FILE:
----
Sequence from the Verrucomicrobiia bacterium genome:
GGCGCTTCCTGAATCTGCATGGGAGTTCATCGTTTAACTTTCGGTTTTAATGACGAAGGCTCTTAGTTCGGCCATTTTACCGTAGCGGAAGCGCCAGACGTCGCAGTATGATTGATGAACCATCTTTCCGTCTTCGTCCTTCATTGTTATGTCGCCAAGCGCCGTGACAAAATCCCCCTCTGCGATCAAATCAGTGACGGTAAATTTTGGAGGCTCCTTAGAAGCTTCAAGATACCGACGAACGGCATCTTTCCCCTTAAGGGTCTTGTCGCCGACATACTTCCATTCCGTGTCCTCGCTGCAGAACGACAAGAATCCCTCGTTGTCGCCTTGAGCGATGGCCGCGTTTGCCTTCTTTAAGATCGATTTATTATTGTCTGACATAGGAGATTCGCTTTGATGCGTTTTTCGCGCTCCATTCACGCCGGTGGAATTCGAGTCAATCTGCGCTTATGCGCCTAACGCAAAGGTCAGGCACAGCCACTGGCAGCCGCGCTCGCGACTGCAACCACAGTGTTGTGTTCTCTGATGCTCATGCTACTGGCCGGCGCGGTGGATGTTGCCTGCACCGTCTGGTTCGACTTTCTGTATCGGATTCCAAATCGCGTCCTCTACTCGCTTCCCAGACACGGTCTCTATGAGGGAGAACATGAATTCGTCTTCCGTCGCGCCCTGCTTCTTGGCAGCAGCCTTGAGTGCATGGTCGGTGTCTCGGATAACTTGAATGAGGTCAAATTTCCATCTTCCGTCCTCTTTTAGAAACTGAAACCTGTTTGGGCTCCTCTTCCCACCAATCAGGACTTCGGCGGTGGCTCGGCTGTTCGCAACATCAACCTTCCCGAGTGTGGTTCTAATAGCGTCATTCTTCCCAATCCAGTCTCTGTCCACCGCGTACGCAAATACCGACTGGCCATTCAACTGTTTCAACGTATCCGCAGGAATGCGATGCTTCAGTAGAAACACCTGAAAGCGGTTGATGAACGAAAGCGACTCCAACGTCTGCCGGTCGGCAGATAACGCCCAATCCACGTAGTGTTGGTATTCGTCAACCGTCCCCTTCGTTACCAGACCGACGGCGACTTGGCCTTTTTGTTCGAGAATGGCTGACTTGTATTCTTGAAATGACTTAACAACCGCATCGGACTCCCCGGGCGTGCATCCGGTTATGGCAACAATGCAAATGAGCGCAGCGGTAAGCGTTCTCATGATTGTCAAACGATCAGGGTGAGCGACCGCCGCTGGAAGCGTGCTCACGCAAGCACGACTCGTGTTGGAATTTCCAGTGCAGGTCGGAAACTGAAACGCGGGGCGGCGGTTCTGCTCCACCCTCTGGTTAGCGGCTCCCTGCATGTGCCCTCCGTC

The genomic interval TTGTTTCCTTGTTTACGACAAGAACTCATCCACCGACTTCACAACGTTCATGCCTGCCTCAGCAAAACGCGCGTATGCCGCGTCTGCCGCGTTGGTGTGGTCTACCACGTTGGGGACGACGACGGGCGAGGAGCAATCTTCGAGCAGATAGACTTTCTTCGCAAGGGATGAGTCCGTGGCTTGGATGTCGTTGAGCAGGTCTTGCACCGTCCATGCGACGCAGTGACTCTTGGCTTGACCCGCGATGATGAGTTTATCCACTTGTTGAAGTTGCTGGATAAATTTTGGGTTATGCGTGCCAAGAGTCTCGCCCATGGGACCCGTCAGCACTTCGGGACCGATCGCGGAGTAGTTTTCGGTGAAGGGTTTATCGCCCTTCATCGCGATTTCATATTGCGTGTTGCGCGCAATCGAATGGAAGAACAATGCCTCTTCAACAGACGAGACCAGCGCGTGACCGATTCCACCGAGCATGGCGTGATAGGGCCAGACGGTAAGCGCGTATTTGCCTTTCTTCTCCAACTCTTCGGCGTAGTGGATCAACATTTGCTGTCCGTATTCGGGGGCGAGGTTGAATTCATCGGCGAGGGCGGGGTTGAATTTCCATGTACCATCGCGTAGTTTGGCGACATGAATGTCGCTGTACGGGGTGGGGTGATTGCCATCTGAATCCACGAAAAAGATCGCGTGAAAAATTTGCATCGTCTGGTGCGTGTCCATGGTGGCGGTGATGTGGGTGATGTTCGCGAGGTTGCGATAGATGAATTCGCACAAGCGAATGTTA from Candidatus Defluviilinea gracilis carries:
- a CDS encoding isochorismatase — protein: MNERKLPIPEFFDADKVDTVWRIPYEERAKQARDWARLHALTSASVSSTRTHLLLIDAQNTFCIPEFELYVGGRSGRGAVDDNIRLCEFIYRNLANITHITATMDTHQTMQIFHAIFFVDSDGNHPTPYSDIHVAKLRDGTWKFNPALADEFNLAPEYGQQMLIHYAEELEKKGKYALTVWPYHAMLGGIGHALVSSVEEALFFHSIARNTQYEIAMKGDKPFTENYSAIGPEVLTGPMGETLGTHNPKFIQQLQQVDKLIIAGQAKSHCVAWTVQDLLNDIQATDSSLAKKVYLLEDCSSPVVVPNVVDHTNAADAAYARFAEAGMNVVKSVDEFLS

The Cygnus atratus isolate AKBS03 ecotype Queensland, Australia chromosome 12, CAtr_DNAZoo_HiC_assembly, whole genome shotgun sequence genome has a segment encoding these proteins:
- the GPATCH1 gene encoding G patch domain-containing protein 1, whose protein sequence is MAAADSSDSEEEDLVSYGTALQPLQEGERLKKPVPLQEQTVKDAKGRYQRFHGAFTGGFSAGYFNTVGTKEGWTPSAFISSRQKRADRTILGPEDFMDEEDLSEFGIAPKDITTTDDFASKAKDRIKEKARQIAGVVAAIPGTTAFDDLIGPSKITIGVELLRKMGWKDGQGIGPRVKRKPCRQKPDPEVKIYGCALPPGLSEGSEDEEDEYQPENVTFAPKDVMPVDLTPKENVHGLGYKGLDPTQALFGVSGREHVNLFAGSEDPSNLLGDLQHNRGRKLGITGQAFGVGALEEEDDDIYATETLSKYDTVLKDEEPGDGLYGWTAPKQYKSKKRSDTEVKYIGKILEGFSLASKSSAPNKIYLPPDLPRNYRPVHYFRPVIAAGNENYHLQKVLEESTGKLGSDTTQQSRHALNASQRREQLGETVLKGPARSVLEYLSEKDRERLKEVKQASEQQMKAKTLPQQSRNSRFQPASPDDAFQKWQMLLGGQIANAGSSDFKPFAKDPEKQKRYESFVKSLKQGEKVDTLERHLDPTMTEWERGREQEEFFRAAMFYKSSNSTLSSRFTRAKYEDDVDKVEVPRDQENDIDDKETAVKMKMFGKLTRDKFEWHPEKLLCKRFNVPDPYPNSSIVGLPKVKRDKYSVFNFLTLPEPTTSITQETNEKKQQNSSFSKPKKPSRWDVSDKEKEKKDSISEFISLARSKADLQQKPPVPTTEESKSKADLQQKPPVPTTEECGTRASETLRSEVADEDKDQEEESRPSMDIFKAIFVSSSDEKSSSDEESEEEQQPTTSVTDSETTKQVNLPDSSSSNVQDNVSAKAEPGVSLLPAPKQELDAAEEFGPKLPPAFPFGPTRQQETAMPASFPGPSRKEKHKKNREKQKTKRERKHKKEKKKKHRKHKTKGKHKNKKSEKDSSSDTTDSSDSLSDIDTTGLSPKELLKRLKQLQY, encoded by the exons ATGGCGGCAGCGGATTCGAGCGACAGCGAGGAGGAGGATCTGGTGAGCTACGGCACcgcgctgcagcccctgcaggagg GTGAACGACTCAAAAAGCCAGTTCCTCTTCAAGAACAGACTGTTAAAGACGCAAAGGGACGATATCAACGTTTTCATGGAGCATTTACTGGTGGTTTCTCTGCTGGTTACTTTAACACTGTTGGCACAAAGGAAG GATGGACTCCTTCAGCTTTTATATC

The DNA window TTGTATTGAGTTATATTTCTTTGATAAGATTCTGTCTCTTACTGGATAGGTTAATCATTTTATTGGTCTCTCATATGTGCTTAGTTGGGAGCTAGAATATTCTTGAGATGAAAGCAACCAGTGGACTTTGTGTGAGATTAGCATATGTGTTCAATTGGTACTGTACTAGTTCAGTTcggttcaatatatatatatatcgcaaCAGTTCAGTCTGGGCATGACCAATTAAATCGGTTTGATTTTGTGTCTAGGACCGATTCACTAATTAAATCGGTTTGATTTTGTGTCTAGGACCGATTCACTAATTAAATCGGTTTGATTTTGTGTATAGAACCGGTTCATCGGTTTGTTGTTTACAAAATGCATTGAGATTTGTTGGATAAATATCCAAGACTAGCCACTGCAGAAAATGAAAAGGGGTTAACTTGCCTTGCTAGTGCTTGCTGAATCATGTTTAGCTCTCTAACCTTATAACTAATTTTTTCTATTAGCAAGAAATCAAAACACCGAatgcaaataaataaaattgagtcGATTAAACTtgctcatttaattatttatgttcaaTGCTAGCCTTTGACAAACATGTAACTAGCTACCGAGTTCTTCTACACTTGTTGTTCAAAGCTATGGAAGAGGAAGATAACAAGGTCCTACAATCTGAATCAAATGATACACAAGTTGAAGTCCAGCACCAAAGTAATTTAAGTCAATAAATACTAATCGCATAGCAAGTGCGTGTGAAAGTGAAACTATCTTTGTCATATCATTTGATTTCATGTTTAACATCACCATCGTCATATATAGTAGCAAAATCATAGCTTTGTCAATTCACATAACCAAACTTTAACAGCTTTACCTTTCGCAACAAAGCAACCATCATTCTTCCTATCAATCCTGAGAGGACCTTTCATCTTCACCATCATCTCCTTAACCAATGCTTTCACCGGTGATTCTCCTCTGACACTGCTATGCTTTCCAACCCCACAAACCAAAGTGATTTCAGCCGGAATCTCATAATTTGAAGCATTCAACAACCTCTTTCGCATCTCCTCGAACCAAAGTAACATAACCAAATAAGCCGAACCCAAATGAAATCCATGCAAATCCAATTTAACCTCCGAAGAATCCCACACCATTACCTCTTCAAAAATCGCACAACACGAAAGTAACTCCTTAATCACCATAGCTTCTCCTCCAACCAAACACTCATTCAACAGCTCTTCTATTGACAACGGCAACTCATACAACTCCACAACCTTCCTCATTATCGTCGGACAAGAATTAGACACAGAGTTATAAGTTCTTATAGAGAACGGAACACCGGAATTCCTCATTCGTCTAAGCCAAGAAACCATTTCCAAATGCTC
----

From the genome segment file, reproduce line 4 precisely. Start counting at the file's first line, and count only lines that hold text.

- a CDS encoding isochorismatase — protein: MNERKLPIPEFFDADKVDTVWRIPYEERAKQARDWARLHALTSASVSSTRTHLLLIDAQNTFCIPEFELYVGGRSGRGAVDDNIRLCEFIYRNLANITHITATMDTHQTMQIFHAIFFVDSDGNHPTPYSDIHVAKLRDGTWKFNPALADEFNLAPEYGQQMLIHYAEELEKKGKYALTVWPYHAMLGGIGHALVSSVEEALFFHSIARNTQYEIAMKGDKPFTENYSAIGPEVLTGPMGETLGTHNPKFIQQLQQVDKLIIAGQAKSHCVAWTVQDLLNDIQATDSSLAKKVYLLEDCSSPVVVPNVVDHTNAADAAYARFAEAGMNVVKSVDEFLS